The Bloodhound land speed project has been shut down, after administrators failed to secure the funding required to keep the project alive.
The land speed record project entered administration last October due to financing problems, seeking additional funding up to £25 million (around $32 million in current exchange rates) in order to attempt exceeding the 1,000mph mark (1,609km/h) with the Bloodhound SSC.
“Despite overwhelming public support and engagement with a wide range of potential and credible investors, it has not been possible to secure a purchaser for the business and assets,” Andrew Sheridan, joint administrator for the project, told to BBC.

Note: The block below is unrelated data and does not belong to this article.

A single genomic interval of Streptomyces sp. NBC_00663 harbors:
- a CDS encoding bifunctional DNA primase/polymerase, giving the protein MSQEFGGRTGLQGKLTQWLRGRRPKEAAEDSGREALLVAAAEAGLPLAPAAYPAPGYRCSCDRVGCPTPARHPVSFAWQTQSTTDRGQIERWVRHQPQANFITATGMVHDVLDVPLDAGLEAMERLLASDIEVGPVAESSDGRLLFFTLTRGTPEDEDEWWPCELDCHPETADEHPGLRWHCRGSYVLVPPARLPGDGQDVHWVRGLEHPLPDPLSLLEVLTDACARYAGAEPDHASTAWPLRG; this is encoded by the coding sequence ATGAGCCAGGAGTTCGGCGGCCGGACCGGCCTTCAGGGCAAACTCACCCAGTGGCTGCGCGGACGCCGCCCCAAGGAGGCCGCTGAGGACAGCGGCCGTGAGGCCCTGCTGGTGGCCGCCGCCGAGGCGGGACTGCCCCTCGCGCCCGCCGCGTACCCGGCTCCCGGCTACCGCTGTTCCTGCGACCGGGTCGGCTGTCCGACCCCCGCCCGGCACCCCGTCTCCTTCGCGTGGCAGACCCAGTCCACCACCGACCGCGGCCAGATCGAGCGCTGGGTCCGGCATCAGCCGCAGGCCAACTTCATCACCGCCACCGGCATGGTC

The team planned to take the Bloodhound SSC to southern Africa towards the end of 2019 for some high-speed testing on Hakseen Pan, a dry lake bed that had already been prepared for the land speed record attempt.
“We will now work with key stakeholders to return the third-party equipment and then sell the remaining assets of the company to maximize the return for creditors,” Sheridan added.
The existing land speed record was set in 1997, after the Thrust SSC with Andy Green behind the wheel achieved 763mph (1227km/h). Green was also going to drive the Bloodhound SSC for its land speed record attempt.
In order to achieve its 1,000mph goal, the Bloodhound SSC used an EJ200 jet engine from a Eurofighter Typhoon together with a custom rocket system. The car itself was only tested to 200mph (320 km/h) before cash run out.
The whole project was a private effort, funded through donations, sponsorships and partnerships, but in the end couldn’t source the necessary cash to allow the world watch the Bloodhound SSC break the sound barrier and go past the 1,000mph mark.
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